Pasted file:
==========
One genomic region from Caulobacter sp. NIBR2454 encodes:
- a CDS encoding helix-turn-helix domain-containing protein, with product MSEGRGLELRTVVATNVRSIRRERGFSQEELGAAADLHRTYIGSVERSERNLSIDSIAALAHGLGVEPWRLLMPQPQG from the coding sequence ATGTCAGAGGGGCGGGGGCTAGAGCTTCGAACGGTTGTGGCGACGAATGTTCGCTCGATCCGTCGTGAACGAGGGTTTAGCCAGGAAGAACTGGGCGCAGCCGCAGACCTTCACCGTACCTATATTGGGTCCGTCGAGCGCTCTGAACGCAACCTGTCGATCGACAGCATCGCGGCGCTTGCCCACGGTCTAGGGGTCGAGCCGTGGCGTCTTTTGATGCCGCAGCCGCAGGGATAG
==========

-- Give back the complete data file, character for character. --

One genomic region from Caulobacter sp. NIBR2454 encodes:
- a CDS encoding helix-turn-helix domain-containing protein, with product MSEGRGLELRTVVATNVRSIRRERGFSQEELGAAADLHRTYIGSVERSERNLSIDSIAALAHGLGVEPWRLLMPQPQG from the coding sequence ATGTCAGAGGGGCGGGGGCTAGAGCTTCGAACGGTTGTGGCGACGAATGTTCGCTCGATCCGTCGTGAACGAGGGTTTAGCCAGGAAGAACTGGGCGCAGCCGCAGACCTTCACCGTACCTATATTGGGTCCGTCGAGCGCTCTGAACGCAACCTGTCGATCGACAGCATCGCGGCGCTTGCCCACGGTCTAGGGGTCGAGCCGTGGCGTCTTTTGATGCCGCAGCCGCAGGGATAG